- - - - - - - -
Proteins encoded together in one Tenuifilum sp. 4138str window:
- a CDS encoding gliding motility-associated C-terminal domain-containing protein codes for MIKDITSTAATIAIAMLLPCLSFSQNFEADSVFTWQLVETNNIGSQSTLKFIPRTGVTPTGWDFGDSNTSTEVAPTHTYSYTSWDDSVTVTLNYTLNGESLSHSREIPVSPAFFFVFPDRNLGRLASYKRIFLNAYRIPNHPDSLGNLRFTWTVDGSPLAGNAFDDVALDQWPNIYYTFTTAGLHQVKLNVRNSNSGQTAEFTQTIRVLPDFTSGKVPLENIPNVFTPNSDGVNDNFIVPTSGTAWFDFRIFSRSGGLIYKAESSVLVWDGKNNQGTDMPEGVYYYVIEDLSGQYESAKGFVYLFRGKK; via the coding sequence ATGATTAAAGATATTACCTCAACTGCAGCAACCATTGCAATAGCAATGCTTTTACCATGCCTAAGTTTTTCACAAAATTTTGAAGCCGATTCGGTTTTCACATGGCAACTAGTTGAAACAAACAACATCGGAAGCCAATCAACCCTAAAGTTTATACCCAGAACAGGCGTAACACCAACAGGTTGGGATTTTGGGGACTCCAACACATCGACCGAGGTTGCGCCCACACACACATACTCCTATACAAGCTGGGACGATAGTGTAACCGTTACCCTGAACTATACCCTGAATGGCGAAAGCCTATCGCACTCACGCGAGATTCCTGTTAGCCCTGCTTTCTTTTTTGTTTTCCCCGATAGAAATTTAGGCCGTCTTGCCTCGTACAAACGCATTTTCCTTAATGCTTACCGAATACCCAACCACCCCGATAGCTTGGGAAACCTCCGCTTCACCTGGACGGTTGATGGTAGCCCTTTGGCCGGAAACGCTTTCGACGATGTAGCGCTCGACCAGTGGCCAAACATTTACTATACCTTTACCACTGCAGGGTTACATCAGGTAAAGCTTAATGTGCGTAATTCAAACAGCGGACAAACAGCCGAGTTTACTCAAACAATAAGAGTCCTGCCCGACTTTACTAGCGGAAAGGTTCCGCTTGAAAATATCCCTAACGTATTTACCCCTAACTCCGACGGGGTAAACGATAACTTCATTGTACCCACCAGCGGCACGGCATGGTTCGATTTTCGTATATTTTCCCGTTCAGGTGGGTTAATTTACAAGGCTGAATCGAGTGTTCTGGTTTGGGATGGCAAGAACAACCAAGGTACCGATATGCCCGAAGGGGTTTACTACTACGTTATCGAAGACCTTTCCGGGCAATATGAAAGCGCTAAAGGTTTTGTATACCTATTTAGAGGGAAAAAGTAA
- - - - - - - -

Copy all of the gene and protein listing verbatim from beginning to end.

Proteins encoded together in one Tenuifilum sp. 4138str window:
- a CDS encoding gliding motility-associated C-terminal domain-containing protein codes for MIKDITSTAATIAIAMLLPCLSFSQNFEADSVFTWQLVETNNIGSQSTLKFIPRTGVTPTGWDFGDSNTSTEVAPTHTYSYTSWDDSVTVTLNYTLNGESLSHSREIPVSPAFFFVFPDRNLGRLASYKRIFLNAYRIPNHPDSLGNLRFTWTVDGSPLAGNAFDDVALDQWPNIYYTFTTAGLHQVKLNVRNSNSGQTAEFTQTIRVLPDFTSGKVPLENIPNVFTPNSDGVNDNFIVPTSGTAWFDFRIFSRSGGLIYKAESSVLVWDGKNNQGTDMPEGVYYYVIEDLSGQYESAKGFVYLFRGKK; via the coding sequence ATGATTAAAGATATTACCTCAACTGCAGCAACCATTGCAATAGCAATGCTTTTACCATGCCTAAGTTTTTCACAAAATTTTGAAGCCGATTCGGTTTTCACATGGCAACTAGTTGAAACAAACAACATCGGAAGCCAATCAACCCTAAAGTTTATACCCAGAACAGGCGTAACACCAACAGGTTGGGATTTTGGGGACTCCAACACATCGACCGAGGTTGCGCCCACACACACATACTCCTATACAAGCTGGGACGATAGTGTAACCGTTACCCTGAACTATACCCTGAATGGCGAAAGCCTATCGCACTCACGCGAGATTCCTGTTAGCCCTGCTTTCTTTTTTGTTTTCCCCGATAGAAATTTAGGCCGTCTTGCCTCGTACAAACGCATTTTCCTTAATGCTTACCGAATACCCAACCACCCCGATAGCTTGGGAAACCTCCGCTTCACCTGGACGGTTGATGGTAGCCCTTTGGCCGGAAACGCTTTCGACGATGTAGCGCTCGACCAGTGGCCAAACATTTACTATACCTTTACCACTGCAGGGTTACATCAGGTAAAGCTTAATGTGCGTAATTCAAACAGCGGACAAACAGCCGAGTTTACTCAAACAATAAGAGTCCTGCCCGACTTTACTAGCGGAAAGGTTCCGCTTGAAAATATCCCTAACGTATTTACCCCTAACTCCGACGGGGTAAACGATAACTTCATTGTACCCACCAGCGGCACGGCATGGTTCGATTTTCGTATATTTTCCCGTTCAGGTGGGTTAATTTACAAGGCTGAATCGAGTGTTCTGGTTTGGGATGGCAAGAACAACCAAGGTACCGATATGCCCGAAGGGGTTTACTACTACGTTATCGAAGACCTTTCCGGGCAATATGAAAGCGCTAAAGGTTTTGTATACCTATTTAGAGGGAAAAAGTAA